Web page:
Joe Biden may have fractured his foot, but he’s still managed to get off to a running start when it comes to filling out his most senior advisers and making good on his pledge to have a presidential cabinet “that looks like America.” That vow continued to come to fruition on Monday when the prsident-elect officially announced his econmic team — a team that includes two Black people.
On Monday, Biden named Janet Yellen to be the U.S. Department of Treasury secretary. That much was expected. But he also named Adewale “Wally” Adeyemo to be her top deputy, an expected move that made the Nigerian-born Obama era official the first Black person to ever serve in that role.
A quick looks at Adeyemo’s resume shows he is supremely qualified for his new position. The lawyer who graduated with a J.D. from Yale Law School has been working as the prsident of the Obama Foundation in Chicago for a little more than a year. But his previous work at the Treasury Department is what likely made picking Adeyemo a no-brainer for Biden.
According to his bio on the website for the Center for Strategic & International Studies, for which he is a senior economic adviser, Adeyemo “held several management positions at the U.S. Department of the Treasury, including senior adviser and deputy chief of staff, as well as chief negotiator for the Trans-Pacific Partnership’s provisions on macroeconomic policy. Wally also served as the first chief of staff at the Consumer Financial Protection Bureau. In that capacity, he helped to hire the bureau’s initial executive leadership team and build an agency devoted to protecting U.S. consumers.”
Adeyemo was also President Barack Obama‘s international econmic adviser while serving as Deputy National Security Advisor and Deputy Director of the National Economic Council from 2015-2017.
Joining Adeyemo on Biden’s econmic team is also Cecilia Rouse, who was tapped to be the next chairperson of the Council of Economic Advisers. The influential three-person panel defined by the White House as being “charged with offering the President objective economic advice on the formulation of both domestic and international economic policy.” If confirmed by the Senate, Rouse would be the first Black person to ever hold the position.
Neera Tanden was als picked to be the director of the Office of Management and Budget, the first woman of color to lead that federal agency.
Symone Sanders and Karine Jean-Pierre, who were both senior advisers on Biden’s campaign, were also announced Sunday they would be joining an all-female senior communications team for the White House’s incoming administration.
Jean-Pierre, who was Harris’ campaign chief of staff and advised Biden on strategy, communication and engaging with crucial communities such as Black people, women and progressives, will be the White House’s principal deputy press secretary. Sanders, for her part, will be the chief spokeswoman for Vice President Kamala Harris.
Here Are All The Black People In Joe Biden's Cabinet And His Most Senior Advisers
1. Adewale Adeyemo, Deputy Treasury SecretarySource:Twitter 1 of 19
2. Gen. Lloyd Austin, Department of DefenseSource:Getty 2 of 19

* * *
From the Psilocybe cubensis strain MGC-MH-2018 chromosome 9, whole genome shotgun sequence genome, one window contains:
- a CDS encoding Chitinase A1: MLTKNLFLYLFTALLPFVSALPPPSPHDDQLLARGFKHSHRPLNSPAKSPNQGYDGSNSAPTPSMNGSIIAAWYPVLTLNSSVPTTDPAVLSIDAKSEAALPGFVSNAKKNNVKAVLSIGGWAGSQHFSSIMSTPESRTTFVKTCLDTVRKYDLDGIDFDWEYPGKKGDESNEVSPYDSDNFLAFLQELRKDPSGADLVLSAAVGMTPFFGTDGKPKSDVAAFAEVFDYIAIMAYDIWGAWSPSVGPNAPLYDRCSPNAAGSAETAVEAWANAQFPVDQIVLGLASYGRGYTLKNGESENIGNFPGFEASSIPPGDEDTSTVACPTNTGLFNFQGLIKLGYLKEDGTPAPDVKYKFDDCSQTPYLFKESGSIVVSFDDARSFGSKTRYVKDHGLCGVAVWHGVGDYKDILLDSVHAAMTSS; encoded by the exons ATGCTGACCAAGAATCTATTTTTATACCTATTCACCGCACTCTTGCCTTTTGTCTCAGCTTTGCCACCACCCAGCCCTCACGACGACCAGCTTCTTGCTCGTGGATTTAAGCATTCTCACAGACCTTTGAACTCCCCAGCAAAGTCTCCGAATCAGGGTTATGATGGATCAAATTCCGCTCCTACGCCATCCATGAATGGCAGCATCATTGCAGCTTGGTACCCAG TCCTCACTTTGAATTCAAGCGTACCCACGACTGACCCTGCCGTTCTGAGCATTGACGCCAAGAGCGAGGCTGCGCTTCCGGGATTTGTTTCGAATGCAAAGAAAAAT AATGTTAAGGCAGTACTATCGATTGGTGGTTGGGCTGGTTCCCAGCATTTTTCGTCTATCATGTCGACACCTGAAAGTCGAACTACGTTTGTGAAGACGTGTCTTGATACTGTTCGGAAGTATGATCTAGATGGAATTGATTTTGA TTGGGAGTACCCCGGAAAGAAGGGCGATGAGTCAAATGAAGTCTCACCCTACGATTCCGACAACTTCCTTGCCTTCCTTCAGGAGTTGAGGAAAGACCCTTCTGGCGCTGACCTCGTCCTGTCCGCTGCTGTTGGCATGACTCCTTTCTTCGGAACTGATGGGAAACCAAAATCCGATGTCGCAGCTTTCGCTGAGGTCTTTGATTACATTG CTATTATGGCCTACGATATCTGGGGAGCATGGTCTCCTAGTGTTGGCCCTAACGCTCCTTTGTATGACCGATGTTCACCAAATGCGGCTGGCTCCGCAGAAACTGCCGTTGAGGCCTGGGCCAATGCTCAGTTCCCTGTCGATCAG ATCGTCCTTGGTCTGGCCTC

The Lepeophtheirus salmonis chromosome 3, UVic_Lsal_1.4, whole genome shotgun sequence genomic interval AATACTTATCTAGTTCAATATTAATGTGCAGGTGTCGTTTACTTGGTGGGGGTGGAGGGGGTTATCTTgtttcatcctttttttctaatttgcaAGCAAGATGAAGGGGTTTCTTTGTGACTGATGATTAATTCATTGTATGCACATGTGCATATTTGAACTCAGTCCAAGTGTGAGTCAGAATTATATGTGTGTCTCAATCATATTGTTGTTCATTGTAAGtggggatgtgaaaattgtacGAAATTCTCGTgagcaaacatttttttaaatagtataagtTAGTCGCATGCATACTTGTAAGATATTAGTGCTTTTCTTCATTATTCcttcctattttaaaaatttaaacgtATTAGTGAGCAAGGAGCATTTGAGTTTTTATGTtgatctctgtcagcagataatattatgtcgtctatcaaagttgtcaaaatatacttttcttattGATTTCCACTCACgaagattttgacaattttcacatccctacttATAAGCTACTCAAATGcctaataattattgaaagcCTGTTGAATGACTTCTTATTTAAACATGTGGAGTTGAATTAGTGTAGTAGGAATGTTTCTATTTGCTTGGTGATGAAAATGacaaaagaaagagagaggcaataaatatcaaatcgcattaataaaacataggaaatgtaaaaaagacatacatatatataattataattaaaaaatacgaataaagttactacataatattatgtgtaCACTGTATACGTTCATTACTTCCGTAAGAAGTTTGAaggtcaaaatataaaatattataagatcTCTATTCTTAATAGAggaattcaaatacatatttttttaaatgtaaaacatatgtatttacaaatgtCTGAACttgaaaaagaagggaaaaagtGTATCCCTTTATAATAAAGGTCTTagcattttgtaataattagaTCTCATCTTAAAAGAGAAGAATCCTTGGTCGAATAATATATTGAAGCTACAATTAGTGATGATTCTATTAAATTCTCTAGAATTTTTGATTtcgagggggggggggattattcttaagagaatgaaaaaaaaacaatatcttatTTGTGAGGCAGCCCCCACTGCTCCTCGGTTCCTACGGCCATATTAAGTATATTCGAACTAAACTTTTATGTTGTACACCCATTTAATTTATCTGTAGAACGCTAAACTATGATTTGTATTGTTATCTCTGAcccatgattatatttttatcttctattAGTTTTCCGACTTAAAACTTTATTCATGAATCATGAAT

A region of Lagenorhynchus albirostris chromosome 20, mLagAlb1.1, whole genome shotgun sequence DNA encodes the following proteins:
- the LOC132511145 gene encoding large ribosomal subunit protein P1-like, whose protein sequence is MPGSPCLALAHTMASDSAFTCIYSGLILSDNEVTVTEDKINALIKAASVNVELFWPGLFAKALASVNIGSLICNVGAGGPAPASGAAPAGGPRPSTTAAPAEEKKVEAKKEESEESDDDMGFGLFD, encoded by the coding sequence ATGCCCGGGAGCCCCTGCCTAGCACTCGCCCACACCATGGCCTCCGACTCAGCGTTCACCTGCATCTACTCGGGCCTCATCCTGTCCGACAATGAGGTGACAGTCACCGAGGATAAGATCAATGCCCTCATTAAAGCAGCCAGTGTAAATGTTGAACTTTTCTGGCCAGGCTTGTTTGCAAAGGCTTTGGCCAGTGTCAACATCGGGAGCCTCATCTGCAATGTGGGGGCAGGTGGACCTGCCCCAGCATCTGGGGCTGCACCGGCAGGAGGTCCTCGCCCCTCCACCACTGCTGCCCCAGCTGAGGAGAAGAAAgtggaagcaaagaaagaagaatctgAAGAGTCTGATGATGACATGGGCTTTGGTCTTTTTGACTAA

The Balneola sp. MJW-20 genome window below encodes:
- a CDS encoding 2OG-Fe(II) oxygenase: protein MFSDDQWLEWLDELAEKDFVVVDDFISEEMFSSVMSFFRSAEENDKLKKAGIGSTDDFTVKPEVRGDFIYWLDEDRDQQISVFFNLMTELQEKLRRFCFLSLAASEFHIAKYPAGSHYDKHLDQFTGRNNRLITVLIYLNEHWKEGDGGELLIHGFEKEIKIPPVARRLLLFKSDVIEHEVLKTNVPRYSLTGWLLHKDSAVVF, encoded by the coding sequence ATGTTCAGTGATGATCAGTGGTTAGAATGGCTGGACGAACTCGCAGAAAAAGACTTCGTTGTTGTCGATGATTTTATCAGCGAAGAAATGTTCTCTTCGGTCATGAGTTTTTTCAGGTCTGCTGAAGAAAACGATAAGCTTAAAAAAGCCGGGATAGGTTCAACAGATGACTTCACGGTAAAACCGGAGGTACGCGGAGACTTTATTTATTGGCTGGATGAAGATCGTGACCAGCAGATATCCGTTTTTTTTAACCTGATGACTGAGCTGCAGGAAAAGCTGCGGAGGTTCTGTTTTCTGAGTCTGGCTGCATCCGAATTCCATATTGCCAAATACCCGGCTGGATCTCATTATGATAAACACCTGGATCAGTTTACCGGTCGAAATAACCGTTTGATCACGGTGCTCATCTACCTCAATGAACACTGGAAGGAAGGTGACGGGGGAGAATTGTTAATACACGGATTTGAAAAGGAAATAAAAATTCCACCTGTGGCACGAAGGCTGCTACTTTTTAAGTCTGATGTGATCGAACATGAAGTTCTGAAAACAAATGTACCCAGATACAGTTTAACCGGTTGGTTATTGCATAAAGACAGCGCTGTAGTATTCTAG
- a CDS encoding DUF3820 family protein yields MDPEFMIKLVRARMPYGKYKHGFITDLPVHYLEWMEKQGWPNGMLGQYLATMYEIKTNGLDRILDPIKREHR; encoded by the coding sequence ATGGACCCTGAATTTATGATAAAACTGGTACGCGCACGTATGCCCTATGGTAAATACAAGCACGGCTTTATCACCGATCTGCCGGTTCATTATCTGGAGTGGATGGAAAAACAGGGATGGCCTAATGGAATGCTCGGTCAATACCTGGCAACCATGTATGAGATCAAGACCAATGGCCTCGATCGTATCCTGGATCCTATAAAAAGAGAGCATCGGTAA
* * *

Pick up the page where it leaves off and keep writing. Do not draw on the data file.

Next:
3. Atlanta Mayor Keisha Lance Bottoms, vice chair of the Democratic National CommitteeSource:Getty 3 of 19
4. Kirsten Clarke, Assistant Attorney General, Civil Rights DivisionSource:Getty 4 of 19
5. Ashley Etienne, Kamala Harris’ Chief Communications Director
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Ashley Etienne is the Communications Director for MVP Kamala Harris. She’s not new to the game. Etienne was the communications director for the House Oversight Committee under the late Elijah Cummings. Biden-Harris administration has chosen the best!👏🏽👏🏽👏🏽👏🏽 pic.twitter.com/FLVgWZCdUn— silverprincess💛 (@marsha_vivinate) November 30, 2020
6. Tina Flournoy, Vice President's Chief Of Staff6 of 19
7. Rep. Marcia Fudge, Housing and Urban DevelopmentSource:Getty 7 of 19
8. Joelle Gamble, National Economic CouncilSource:Courtesy of Biden-Harris Transition Team 8 of 19
9. Shuwanza Goff, Deputy Director Of The White House Office Of Legislative AffairsSource:Joe Biden Communications Coalitions 9 of 19
10. Jamie Harrison, DNC ChairSource:Getty 10 of 19
11. Karine Jean-Pierre, White House Deputy Press SecretarySource:Getty 11 of 19
12. Brenda Mallory, Council on Environmental Quality ChairpersonSource:Getty 12 of 19
13. Dr. Marcella Nunez-Smith, Co-Chair of Biden's Coronavirus Task Force
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Finally, some science.— NewsOne (@newsone) November 16, 2020
Dr. Marcella Nunez-Smith, a doctor and college professor promoting health and healthcare equity for structurally marginalized populations, will co-chair Joe Biden's Covid task force.https://t.co/cUHso6sruX
14. Michael Regan, EPA
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Biden picks Michael Regan, top North Carolina environmental official, to run EPA https://t.co/JJzYjFdevB— The Washington Post (@washingtonpost) December 17, 2020
15. Susan Rice, White House Domestic Policy Council DirectorSource:Getty 15 of 19
16. Cedric RichmondSource:Getty 16 of 19
17. Cecilia Rouse, Council of Economic Advisors chairpersonSource:Getty 17 of 19
18. Symone Sanders, Vice President's spokesperson
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All of the reporting I've seen has indicated @SymoneDSanders is the frontrunner for Press Secretary so I'm expecting her to be picked. But let me add to the chorus to say she is the CREDENTIALS pick in addition to being historic. #BlackWomenLead https://t.co/cvFGjq1xLB pic.twitter.com/4Qd5D14pVR— Reecie @BlackWomenViews (@ReecieColbert) November 14, 2020
19. Linda Thomas-Greenfield, UN AmbassadorSource:Getty 19 of 19
Nigerian-Born Adewale ‘Wally’ Adeyemo Set To Be Deputy Treasury Secretary In Historic Appointment was originally published on newsone.com